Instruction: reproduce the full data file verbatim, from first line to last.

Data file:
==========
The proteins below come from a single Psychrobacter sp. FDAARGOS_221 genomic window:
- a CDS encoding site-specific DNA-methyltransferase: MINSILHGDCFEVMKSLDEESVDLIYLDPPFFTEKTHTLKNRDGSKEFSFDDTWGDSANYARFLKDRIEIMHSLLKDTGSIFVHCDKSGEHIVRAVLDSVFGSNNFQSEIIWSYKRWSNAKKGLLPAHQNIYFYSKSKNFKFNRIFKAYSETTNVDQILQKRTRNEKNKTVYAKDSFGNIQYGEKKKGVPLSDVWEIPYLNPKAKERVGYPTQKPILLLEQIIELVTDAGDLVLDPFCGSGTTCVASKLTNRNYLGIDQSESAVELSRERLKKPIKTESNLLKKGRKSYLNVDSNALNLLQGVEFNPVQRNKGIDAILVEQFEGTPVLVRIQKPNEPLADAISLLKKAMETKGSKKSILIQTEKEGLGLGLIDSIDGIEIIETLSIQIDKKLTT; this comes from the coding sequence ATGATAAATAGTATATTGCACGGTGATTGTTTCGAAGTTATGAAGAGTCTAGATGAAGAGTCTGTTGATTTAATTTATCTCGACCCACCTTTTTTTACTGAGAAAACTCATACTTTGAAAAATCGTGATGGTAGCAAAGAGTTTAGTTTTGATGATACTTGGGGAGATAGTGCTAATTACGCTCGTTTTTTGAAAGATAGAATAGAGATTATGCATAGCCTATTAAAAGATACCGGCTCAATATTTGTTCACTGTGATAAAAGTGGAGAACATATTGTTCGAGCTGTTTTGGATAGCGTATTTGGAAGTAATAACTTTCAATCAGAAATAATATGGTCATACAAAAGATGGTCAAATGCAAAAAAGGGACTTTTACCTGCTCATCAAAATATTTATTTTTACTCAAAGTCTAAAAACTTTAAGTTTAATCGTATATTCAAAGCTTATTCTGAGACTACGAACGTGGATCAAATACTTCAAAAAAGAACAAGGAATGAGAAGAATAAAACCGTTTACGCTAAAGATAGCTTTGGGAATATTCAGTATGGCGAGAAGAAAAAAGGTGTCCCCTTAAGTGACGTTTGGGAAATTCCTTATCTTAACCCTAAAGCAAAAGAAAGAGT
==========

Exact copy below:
The proteins below come from a single Psychrobacter sp. FDAARGOS_221 genomic window:
- a CDS encoding site-specific DNA-methyltransferase: MINSILHGDCFEVMKSLDEESVDLIYLDPPFFTEKTHTLKNRDGSKEFSFDDTWGDSANYARFLKDRIEIMHSLLKDTGSIFVHCDKSGEHIVRAVLDSVFGSNNFQSEIIWSYKRWSNAKKGLLPAHQNIYFYSKSKNFKFNRIFKAYSETTNVDQILQKRTRNEKNKTVYAKDSFGNIQYGEKKKGVPLSDVWEIPYLNPKAKERVGYPTQKPILLLEQIIELVTDAGDLVLDPFCGSGTTCVASKLTNRNYLGIDQSESAVELSRERLKKPIKTESNLLKKGRKSYLNVDSNALNLLQGVEFNPVQRNKGIDAILVEQFEGTPVLVRIQKPNEPLADAISLLKKAMETKGSKKSILIQTEKEGLGLGLIDSIDGIEIIETLSIQIDKKLTT; this comes from the coding sequence ATGATAAATAGTATATTGCACGGTGATTGTTTCGAAGTTATGAAGAGTCTAGATGAAGAGTCTGTTGATTTAATTTATCTCGACCCACCTTTTTTTACTGAGAAAACTCATACTTTGAAAAATCGTGATGGTAGCAAAGAGTTTAGTTTTGATGATACTTGGGGAGATAGTGCTAATTACGCTCGTTTTTTGAAAGATAGAATAGAGATTATGCATAGCCTATTAAAAGATACCGGCTCAATATTTGTTCACTGTGATAAAAGTGGAGAACATATTGTTCGAGCTGTTTTGGATAGCGTATTTGGAAGTAATAACTTTCAATCAGAAATAATATGGTCATACAAAAGATGGTCAAATGCAAAAAAGGGACTTTTACCTGCTCATCAAAATATTTATTTTTACTCAAAGTCTAAAAACTTTAAGTTTAATCGTATATTCAAAGCTTATTCTGAGACTACGAACGTGGATCAAATACTTCAAAAAAGAACAAGGAATGAGAAGAATAAAACCGTTTACGCTAAAGATAGCTTTGGGAATATTCAGTATGGCGAGAAGAAAAAAGGTGTCCCCTTAAGTGACGTTTGGGAAATTCCTTATCTTAACCCTAAAGCAAAAGAAAGAGT